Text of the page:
1.57

0.042

TUSC3

mRNA, clone: HTMT10103A12, expressed in hypothalamus

1.58

0.009

ID4

inhibitor of DNA binding 4, dominant negative helix-loop-helix protein

1.58

0.024

SPARC

secreted protein, acidic, cysteine-rich (osteonectin)

1.60

0.035

MEP1A

meprin A, alpha (PABA peptide hydrolase)

1.63

0.018

ARL10

ADP-ribosylation factor-like 10

1.64

0.036

STMN2

stathmin-like 2

1.64

0.039

ACTA2

actin, alpha 2, smooth muscle, aorta

1.66

0.016

SHISA2

shisa family member 2

1.76

0.029

UCHL1

ubiquitin carboxyl-terminal esterase L1 (ubiquitin thiolesterase)

1.79

0.014

OCRL

oculocerebrorenal syndrome of Lowe

2.01

0.008

SULT1E1

sulfotransferase family 1E, estrogen-preferring, member 1

2.59

0.013

aGenes were selected from the Kyoto Encyclopedia of Genes and Genomes pathways related to intestinal immune response, signal transduction, cancer and metabolism (http://www.genome.jp/kegg/pathway.html)

bThe fold change was based on the ratio of HF group to CON group, n = 4 subpools/group

Fig. 3

Heatmap of the 61 differentially expressed genes. The HF diet: s1_NS, s3-NS, s5-NS, s7-NS; The CON diet: s9_NS, s11-NS, s13-NS, s15-NS

Table 3

Differentially expressed genes in fetal intestine by maternal high fat intake and validated by qPCR

  

Fold changeb

 

Gene symbola

cDNA Microarray

qPCR

P value

ACTA2

1.66

1.10

0.246

SULT1E1

2.59

1.88

0.002

SOD2

1.51

1.75

0.036

BMP7

−1.59

−1.09

0.722

CD40

−2.00

−1.74

0.116

CD74

−1.49

−1.36

0.029

CD8A

−2.44

−1.85

0.049

GK

−1.64

−1.33

0.041

HSPAIL

−2.50

−1.60

0.027

PIK3R5

−1.56

−1.07

0.644

PSTPIP1

−1.85

−1.48

0.083

SLA-1

−1.49

−1.45

0.097

SLA-DQA1

−1.85

−1.79

0.003

SLA-DRB1

−1.52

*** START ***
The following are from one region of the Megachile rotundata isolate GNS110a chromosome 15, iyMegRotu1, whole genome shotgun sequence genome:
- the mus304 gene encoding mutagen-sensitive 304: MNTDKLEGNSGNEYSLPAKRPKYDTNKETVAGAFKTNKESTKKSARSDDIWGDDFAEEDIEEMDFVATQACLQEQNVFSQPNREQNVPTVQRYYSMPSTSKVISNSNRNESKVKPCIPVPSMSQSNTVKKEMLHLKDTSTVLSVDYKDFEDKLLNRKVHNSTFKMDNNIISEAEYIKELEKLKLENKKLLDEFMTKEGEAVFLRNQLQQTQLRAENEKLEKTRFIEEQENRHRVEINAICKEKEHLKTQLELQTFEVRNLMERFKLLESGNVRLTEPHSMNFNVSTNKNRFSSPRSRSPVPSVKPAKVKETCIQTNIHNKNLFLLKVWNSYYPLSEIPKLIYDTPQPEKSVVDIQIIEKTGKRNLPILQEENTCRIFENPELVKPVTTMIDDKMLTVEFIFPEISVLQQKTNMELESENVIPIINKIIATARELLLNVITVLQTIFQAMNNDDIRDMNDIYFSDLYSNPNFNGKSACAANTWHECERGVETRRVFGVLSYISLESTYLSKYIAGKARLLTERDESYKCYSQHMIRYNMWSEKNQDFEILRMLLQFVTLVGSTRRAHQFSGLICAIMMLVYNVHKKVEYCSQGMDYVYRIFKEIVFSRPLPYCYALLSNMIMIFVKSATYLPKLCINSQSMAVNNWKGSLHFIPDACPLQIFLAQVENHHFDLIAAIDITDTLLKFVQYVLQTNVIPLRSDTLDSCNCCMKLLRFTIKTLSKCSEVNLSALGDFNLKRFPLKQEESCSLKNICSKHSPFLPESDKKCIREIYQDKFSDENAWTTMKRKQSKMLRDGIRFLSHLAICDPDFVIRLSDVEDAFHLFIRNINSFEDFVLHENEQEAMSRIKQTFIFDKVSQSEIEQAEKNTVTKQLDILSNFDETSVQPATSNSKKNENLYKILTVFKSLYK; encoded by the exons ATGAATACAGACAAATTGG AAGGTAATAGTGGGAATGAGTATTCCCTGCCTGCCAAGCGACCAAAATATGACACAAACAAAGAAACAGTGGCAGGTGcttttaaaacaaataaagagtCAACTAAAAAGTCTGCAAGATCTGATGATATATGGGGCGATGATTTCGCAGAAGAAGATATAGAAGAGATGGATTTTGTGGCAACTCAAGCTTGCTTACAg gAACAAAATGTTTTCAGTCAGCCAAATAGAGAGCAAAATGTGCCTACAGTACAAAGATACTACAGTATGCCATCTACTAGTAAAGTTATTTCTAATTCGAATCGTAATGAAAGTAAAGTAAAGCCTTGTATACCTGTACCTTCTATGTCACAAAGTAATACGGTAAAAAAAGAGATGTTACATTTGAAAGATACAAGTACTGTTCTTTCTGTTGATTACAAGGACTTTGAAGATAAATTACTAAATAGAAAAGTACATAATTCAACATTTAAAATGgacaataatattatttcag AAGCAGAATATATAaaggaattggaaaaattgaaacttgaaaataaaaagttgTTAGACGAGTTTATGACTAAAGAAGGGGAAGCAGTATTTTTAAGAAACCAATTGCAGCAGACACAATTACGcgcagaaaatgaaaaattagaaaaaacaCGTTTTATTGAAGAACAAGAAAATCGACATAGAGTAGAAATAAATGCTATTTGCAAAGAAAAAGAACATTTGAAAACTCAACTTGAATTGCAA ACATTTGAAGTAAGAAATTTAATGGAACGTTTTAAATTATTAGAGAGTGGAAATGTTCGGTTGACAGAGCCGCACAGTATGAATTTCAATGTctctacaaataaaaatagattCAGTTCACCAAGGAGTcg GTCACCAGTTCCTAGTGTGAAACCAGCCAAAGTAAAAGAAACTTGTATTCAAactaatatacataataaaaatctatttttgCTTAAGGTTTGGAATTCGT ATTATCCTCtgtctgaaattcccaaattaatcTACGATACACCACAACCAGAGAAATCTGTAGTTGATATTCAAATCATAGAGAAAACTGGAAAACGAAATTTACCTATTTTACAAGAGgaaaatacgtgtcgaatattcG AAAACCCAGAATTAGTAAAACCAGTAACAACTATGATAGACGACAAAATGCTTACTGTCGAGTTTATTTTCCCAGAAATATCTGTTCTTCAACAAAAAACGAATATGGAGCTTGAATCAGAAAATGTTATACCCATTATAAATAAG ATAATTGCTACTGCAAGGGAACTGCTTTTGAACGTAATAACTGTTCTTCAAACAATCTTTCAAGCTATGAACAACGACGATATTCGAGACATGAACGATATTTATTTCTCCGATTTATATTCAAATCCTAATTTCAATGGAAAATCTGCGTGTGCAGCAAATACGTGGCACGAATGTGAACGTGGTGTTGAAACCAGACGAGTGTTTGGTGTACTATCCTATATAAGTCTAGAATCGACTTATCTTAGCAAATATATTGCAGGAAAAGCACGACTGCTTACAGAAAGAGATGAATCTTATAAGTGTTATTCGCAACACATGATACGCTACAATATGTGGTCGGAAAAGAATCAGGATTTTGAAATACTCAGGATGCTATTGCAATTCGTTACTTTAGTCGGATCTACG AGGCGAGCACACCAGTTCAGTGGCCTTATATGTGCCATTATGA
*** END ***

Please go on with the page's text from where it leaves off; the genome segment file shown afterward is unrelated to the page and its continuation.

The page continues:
−1.33

0.136

STAT2

−1.69

−1.18

0.125

TGF-β

−1.52

−1.19

0.296

THY1

−1.52

−1.29

0.118

aGenes were selected on the basis of their crucial role on regulating intestinal immune response (i.e.SLA-DRB1,SLA-DQA,HSPA1L,CD74,CD40), colorectal cancer (i.e.TGF-β,PIK3R5), signal transduction (i.e. PSTPIP1,BMP7,STAT2) and metabolism (i.e.GK, SULT1E1). These genes by DNA microarray were all significantly regulated (P < 0.05, at least 1.5 fold change)

bThe fold change was based on the ratio of HF group to CON group, n = 4 subpools/group

Analysis of gene ontology and signal pathway

The differentially expressed genes were clustered according to their biological process ontology by Gene Ontology (GO) analysis from the SBS analysis system (http://www.shanghaibiotech.com/). A large number of these genes were associated with antigen processing and presentation [i.e. D74, CD8A, SLA-DOB, SLA-DRB1, SLA-DQA, HSPA1L], intestinal immune network for IgA production [i.e. CD40, IL6, TGFβ1], Jak-STAT signaling pathway [i.e. IL6, STAT2 and PIK3R5], TGF-ß signaling pathway [i.e. TGF-β and PIK3R5], pathways in cancer [i.e. LEF1, PIK3R5, NOS2] and glycerolipid metabolism [i.e. GK, PNLIPRP1] et al. (Table 2, Fig. 4).
Fig. 4

Signal pathway enrichment analysis of fetal intestine by HF diet relative to CON diet (n = 4 subpools/group). The pathway terms were according to the down-regulated genes for certain biological processes, enriched categories are those identified as significantly enriched after multiple testing. * P < 0.05, ** P < 0.01. The value by horizontal axis resulted from negative value of Log (enrichment test P value, base 10)

Consequently, maternal HF intake markedly modified 33 signal pathways (P < 0.01) (Table 4), which were mainly involved in immune response (i.e. antigen processing and presentation, intestinal immune network for IgA production, primary immunodeficiency), signaling transduction (i.e. TGF-ß signaling pathway, chemokine signaling pathway), cancer (i.e. colorectal cancer, pathways in cancer), metabolism (i.e. glycerolipid metabolism, nitrogen metabolism), signaling molecules and interaction (i.e. cytokine-cytokine receptor interaction, cell adhesion molecules, neuroactive ligand-receptor interaction).
Table 4

The markedly modified signal pathways in fetal intestine of gilts fed HF diet

Name

Hits a

Total b

Percent

Enrichment test

p value

Allograft rejection

6

34

17.65 %

0.000

Antigen processing and presentation

8

64

12.50 %

0.000

Autoimmune thyroid disease

6

45

13.33 %

0.000

Cell adhesion molecules

8

71

11.27 %

0.000

Cytokine-cytokine receptor interaction

10

142

7.04 %

0.000

Hematopoietic cell lineage

7

63

11.11 %

0.000

Intestinal immune network for IgA production